Prof. Chris Williams
Robert Owen: Wales’s Greatest Radical Thinker
Robert Owen (1771-1858) was a pioneer of co-operation and social enterprise. Born in Newtown, he made his business reputation in the Manchester cotton industry before taking over the management of the mills at New Lanark in Scotland in 1800. A visionary and philanthropist, Owen's model industrial community on the banks of the Clyde attracted global renown and inspired his own subsequent critique of capitalism and articulation of ‘A New View of Society’. This he and his followers pursued in utopian settlements in the United States as well as across the British Isles. Owen’s ideas underpinned the growth of both trade unionism and the co-operative movement in Britain from the 1830s onwards. For the Welsh Liberal MP Tom Ellis, Robert Owen was ’the bearer of Neges Cymru [the message of Wales] to the world’.
Prof. Chris Williams is a Historian and the Head of the College of Arts, Celtic Studies and Social Sciences at University College Cork.
Chris read Modern History at Balliol College, Oxford, graduating in 1985, before gaining a doctorate at University College Cardiff. He was appointed to a lectureship in Nineteenth-Century British History at University of Wales College of Cardiff in 1988 and taught there until 2001. From 2001 to 2004 he was Professor of Modern and Contemporary Wales at the University of Glamorgan, and from 2005 to 2013 Professor of Welsh History at Swansea University.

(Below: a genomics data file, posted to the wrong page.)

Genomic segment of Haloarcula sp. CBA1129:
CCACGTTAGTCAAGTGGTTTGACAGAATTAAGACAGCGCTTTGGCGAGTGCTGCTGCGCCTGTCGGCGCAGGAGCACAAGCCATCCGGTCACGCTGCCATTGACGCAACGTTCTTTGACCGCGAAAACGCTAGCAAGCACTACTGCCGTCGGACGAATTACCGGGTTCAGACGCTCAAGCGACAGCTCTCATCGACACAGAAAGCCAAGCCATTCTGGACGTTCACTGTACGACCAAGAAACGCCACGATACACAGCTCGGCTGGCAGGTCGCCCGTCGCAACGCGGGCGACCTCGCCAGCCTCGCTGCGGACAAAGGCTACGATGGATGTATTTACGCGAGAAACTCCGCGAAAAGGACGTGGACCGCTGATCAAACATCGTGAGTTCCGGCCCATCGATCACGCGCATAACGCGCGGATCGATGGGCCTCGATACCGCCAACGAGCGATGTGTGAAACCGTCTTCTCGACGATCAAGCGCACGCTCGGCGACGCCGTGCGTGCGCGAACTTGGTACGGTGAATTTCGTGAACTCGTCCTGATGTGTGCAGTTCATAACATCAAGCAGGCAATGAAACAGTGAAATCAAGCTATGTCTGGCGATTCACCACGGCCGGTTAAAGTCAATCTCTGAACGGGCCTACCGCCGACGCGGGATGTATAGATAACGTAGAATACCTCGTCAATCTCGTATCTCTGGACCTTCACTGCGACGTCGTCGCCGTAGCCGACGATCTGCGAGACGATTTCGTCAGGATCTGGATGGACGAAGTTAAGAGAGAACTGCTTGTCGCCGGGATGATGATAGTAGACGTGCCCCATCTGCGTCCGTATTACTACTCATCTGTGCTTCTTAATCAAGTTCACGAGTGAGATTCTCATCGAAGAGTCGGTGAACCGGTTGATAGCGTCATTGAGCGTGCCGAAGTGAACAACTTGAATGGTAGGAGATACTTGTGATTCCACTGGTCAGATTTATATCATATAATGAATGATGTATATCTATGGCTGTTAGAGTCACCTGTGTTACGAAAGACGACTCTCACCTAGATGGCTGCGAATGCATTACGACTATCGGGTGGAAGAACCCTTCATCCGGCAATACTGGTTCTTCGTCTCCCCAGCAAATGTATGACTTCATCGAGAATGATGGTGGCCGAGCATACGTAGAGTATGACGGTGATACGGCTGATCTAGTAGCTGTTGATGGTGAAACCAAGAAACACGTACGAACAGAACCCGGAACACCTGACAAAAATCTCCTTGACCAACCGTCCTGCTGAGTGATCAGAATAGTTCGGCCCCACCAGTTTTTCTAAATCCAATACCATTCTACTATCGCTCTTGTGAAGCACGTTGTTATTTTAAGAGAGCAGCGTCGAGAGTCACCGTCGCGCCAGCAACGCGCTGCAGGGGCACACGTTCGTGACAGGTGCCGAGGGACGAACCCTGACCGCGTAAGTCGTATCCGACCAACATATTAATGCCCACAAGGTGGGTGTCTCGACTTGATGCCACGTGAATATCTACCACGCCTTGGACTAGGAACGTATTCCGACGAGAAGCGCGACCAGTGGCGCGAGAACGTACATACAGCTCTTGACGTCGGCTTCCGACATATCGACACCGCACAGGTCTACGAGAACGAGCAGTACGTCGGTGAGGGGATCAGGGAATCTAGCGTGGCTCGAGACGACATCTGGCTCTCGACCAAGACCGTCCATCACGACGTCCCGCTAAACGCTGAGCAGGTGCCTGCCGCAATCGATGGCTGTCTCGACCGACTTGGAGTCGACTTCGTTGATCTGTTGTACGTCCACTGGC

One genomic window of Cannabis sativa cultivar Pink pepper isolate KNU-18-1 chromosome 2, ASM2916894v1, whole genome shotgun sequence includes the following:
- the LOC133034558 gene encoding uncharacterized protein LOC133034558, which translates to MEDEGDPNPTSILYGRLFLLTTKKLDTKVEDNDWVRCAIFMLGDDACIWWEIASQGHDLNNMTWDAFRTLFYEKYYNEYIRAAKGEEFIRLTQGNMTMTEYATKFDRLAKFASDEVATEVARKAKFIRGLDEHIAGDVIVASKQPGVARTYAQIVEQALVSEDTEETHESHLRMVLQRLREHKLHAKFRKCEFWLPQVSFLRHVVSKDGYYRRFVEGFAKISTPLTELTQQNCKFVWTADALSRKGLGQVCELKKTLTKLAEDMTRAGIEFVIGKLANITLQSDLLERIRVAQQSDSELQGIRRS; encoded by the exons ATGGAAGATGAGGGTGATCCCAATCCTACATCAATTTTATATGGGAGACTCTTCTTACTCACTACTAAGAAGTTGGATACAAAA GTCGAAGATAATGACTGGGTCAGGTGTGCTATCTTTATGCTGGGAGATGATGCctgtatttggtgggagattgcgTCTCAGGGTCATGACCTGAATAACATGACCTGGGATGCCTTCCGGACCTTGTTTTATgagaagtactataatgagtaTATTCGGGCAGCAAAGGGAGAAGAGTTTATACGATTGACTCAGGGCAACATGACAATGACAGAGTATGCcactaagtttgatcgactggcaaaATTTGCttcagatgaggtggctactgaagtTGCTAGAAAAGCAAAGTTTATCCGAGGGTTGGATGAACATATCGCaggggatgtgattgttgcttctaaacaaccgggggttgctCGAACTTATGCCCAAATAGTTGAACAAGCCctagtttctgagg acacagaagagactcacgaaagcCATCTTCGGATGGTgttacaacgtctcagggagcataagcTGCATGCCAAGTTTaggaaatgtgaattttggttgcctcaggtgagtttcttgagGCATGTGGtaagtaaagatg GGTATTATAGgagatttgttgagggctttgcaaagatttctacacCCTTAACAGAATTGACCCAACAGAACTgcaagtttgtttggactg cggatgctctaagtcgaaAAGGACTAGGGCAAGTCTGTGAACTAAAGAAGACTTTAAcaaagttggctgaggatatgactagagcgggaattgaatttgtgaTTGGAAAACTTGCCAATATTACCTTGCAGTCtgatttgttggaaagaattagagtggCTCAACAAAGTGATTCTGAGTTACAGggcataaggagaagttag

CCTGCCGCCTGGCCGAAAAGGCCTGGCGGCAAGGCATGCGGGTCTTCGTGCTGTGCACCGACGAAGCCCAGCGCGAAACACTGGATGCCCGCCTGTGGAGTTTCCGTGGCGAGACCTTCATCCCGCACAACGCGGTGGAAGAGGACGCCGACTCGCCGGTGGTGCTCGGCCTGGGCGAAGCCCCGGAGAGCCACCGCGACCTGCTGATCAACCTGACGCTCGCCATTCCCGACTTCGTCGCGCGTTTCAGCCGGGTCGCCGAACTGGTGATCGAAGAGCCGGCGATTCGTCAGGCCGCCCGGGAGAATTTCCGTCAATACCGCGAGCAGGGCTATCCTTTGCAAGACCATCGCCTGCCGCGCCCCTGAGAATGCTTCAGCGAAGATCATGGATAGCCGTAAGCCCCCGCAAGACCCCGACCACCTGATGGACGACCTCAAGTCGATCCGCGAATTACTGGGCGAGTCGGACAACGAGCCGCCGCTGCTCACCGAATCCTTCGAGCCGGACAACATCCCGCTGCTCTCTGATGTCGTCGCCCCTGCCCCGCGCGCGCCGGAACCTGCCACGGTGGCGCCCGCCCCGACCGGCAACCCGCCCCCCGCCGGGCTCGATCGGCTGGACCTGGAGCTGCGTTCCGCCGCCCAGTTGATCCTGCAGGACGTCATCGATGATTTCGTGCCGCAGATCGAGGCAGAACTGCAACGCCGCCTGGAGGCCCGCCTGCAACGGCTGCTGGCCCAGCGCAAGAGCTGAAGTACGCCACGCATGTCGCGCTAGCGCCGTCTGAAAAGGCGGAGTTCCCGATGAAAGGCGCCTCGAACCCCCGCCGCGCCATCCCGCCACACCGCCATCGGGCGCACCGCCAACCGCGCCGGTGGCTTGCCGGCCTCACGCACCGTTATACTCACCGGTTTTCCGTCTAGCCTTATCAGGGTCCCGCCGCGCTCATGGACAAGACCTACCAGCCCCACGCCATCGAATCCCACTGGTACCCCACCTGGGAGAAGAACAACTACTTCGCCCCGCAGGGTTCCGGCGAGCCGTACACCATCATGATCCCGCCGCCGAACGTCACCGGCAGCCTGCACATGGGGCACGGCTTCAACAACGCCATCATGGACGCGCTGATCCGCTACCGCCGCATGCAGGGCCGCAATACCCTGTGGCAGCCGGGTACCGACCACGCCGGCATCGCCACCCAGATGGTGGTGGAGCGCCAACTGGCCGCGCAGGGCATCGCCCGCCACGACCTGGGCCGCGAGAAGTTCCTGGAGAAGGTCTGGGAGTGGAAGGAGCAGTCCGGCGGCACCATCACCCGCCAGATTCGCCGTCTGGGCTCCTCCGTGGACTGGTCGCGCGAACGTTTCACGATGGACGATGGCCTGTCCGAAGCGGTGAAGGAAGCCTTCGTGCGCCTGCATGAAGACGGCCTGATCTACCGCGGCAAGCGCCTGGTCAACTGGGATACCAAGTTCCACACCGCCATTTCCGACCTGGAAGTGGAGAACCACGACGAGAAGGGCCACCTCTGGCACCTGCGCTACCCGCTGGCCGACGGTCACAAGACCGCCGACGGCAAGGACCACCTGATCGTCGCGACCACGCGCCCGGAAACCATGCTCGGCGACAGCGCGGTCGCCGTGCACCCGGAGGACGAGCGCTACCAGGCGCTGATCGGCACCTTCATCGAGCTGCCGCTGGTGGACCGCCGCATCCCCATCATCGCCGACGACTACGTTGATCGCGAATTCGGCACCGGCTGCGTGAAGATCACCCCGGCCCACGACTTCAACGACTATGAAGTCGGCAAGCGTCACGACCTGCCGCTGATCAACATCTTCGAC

In 2013 he returned to Cardiff University as Professor of History and Head of the School of History, Archaeology and Religion and took up his current appointment as at University College Cork in 2017.
Chris’ research is focused on the history of political cartooning and political caricature in Britain from the French Revolution to the Second World War. He is also working on the social and political history of Newport, South Wales, from the late eighteenth century to the First World War.